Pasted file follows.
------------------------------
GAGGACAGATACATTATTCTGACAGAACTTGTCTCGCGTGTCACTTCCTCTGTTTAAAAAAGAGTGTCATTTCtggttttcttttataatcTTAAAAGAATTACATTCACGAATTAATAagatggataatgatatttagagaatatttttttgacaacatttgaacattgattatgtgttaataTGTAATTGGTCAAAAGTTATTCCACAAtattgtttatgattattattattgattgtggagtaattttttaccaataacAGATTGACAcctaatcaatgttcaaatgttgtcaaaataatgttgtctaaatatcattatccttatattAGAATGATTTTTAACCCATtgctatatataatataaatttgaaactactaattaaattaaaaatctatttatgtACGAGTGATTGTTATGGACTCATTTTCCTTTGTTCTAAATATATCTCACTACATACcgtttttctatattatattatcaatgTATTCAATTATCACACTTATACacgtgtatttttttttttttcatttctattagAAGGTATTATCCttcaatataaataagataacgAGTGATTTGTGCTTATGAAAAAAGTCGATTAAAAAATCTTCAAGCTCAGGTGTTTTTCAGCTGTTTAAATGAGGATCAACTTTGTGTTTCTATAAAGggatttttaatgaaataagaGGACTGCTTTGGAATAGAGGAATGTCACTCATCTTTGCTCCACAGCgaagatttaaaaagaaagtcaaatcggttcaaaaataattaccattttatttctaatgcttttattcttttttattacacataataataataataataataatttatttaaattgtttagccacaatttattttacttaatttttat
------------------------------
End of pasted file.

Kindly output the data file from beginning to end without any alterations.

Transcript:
GAGGACAGATACATTATTCTGACAGAACTTGTCTCGCGTGTCACTTCCTCTGTTTAAAAAAGAGTGTCATTTCtggttttcttttataatcTTAAAAGAATTACATTCACGAATTAATAagatggataatgatatttagagaatatttttttgacaacatttgaacattgattatgtgttaataTGTAATTGGTCAAAAGTTATTCCACAAtattgtttatgattattattattgattgtggagtaattttttaccaataacAGATTGACAcctaatcaatgttcaaatgttgtcaaaataatgttgtctaaatatcattatccttatattAGAATGATTTTTAACCCATtgctatatataatataaatttgaaactactaattaaattaaaaatctatttatgtACGAGTGATTGTTATGGACTCATTTTCCTTTGTTCTAAATATATCTCACTACATACcgtttttctatattatattatcaatgTATTCAATTATCACACTTATACacgtgtatttttttttttttcatttctattagAAGGTATTATCCttcaatataaataagataacgAGTGATTTGTGCTTATGAAAAAAGTCGATTAAAAAATCTTCAAGCTCAGGTGTTTTTCAGCTGTTTAAATGAGGATCAACTTTGTGTTTCTATAAAGggatttttaatgaaataagaGGACTGCTTTGGAATAGAGGAATGTCACTCATCTTTGCTCCACAGCgaagatttaaaaagaaagtcaaatcggttcaaaaataattaccattttatttctaatgcttttattcttttttattacacataataataataataataataatttatttaaattgtttagccacaatttattttacttaatttttat